- McEntyre, Marilyn
- Date of entry: Jan-28-2000
In short chapters that alternate between remembered scenes of abuse, reflections upon those scenes, and tributes to the natural beauties and human kindnesses that tempered years of domestic violence, the author provides a galling, but not sensationalistic, record of what child abuse looks and feels like. Only when she was older and mostly beyond the reach of a father who routinely beat and sexually abused her and her siblings did the author find out that her father had been dismissed from a police force for gratuitous violence and had subsequently submitted to electroshock treatments for mental illness.
The title describes the nature of the narrative; in its deliberate discontinuities it testifies to the stated fact that there are places where memory has left a blank. Much of the telling is an attempt to piece together a story of recurrent violence, felt danger, and arbitrary rage that seemed at the time both regular and unpredictable.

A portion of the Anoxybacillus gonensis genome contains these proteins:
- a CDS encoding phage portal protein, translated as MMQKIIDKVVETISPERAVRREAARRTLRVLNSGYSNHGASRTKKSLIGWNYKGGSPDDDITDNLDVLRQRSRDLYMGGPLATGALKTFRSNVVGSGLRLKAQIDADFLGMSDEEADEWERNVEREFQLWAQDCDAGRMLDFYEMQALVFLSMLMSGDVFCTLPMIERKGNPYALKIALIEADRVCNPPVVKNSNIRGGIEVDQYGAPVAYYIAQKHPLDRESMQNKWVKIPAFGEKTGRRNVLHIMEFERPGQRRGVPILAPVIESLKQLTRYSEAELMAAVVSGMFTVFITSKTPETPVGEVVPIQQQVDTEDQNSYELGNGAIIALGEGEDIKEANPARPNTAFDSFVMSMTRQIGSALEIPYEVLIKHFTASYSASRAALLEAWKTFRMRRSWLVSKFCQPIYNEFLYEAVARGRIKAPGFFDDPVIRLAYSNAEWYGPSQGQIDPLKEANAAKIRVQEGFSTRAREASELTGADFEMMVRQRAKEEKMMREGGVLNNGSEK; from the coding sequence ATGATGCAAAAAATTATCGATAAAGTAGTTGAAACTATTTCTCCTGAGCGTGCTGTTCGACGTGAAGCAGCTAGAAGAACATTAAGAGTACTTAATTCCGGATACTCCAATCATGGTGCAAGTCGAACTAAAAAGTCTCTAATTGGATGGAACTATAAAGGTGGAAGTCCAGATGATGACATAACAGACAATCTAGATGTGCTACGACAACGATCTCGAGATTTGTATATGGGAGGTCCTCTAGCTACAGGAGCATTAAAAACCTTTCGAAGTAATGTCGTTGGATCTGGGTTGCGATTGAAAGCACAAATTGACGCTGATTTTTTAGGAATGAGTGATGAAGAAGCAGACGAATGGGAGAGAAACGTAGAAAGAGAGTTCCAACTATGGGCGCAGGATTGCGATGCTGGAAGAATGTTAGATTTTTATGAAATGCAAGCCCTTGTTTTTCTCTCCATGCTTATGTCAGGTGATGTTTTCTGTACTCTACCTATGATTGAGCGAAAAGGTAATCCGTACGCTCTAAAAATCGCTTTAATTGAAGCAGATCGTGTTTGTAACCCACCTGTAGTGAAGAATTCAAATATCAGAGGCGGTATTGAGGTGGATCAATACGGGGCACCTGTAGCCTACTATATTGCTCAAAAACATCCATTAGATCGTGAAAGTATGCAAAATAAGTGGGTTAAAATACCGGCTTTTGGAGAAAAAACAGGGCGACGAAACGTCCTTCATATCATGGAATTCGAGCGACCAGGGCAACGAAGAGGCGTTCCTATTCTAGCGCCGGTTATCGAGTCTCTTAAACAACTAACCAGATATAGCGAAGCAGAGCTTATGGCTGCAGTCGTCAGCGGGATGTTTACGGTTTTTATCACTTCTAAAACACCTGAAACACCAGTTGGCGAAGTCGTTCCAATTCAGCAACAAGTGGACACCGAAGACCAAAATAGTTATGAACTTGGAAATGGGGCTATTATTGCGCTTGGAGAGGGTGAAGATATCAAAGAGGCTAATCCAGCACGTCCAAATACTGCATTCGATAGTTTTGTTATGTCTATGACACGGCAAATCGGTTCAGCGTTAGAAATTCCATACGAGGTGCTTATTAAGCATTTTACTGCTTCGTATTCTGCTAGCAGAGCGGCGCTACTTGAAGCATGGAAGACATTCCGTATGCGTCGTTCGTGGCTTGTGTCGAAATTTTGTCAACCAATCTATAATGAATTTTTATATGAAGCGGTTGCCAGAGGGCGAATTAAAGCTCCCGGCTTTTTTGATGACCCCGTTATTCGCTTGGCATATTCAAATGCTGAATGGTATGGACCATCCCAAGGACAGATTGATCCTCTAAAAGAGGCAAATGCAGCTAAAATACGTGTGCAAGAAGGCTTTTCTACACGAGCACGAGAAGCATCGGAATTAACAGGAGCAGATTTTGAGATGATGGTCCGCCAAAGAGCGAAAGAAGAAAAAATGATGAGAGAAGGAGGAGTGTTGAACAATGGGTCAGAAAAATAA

The sanity of the narrative testifies to the possibility of healing. The writer makes no large claims for final or complete release from the effects of trauma, but does strongly testify to the possibility of a loving, happy, functional adult life as healing continues.